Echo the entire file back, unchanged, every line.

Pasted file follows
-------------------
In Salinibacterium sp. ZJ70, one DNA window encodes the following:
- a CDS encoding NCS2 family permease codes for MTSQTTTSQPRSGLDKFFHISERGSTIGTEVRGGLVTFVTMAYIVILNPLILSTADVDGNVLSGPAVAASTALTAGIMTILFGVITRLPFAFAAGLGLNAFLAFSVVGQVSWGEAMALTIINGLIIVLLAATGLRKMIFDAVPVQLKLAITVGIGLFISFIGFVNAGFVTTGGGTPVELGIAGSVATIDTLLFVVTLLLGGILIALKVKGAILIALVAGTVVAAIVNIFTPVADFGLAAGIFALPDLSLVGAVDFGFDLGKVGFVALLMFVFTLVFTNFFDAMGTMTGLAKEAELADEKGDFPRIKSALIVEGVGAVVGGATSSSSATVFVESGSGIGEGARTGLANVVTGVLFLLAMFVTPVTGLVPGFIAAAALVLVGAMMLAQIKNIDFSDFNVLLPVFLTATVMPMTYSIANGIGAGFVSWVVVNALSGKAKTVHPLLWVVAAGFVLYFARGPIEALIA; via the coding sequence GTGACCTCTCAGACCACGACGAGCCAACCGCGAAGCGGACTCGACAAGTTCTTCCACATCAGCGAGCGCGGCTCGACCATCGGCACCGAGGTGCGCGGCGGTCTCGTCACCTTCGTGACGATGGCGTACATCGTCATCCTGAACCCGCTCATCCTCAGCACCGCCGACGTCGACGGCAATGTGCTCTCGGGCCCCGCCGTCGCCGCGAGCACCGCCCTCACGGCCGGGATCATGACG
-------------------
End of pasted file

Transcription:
In Salinibacterium sp. ZJ70, one DNA window encodes the following:
- a CDS encoding NCS2 family permease codes for MTSQTTTSQPRSGLDKFFHISERGSTIGTEVRGGLVTFVTMAYIVILNPLILSTADVDGNVLSGPAVAASTALTAGIMTILFGVITRLPFAFAAGLGLNAFLAFSVVGQVSWGEAMALTIINGLIIVLLAATGLRKMIFDAVPVQLKLAITVGIGLFISFIGFVNAGFVTTGGGTPVELGIAGSVATIDTLLFVVTLLLGGILIALKVKGAILIALVAGTVVAAIVNIFTPVADFGLAAGIFALPDLSLVGAVDFGFDLGKVGFVALLMFVFTLVFTNFFDAMGTMTGLAKEAELADEKGDFPRIKSALIVEGVGAVVGGATSSSSATVFVESGSGIGEGARTGLANVVTGVLFLLAMFVTPVTGLVPGFIAAAALVLVGAMMLAQIKNIDFSDFNVLLPVFLTATVMPMTYSIANGIGAGFVSWVVVNALSGKAKTVHPLLWVVAAGFVLYFARGPIEALIA; via the coding sequence GTGACCTCTCAGACCACGACGAGCCAACCGCGAAGCGGACTCGACAAGTTCTTCCACATCAGCGAGCGCGGCTCGACCATCGGCACCGAGGTGCGCGGCGGTCTCGTCACCTTCGTGACGATGGCGTACATCGTCATCCTGAACCCGCTCATCCTCAGCACCGCCGACGTCGACGGCAATGTGCTCTCGGGCCCCGCCGTCGCCGCGAGCACCGCCCTCACGGCCGGGATCATGACG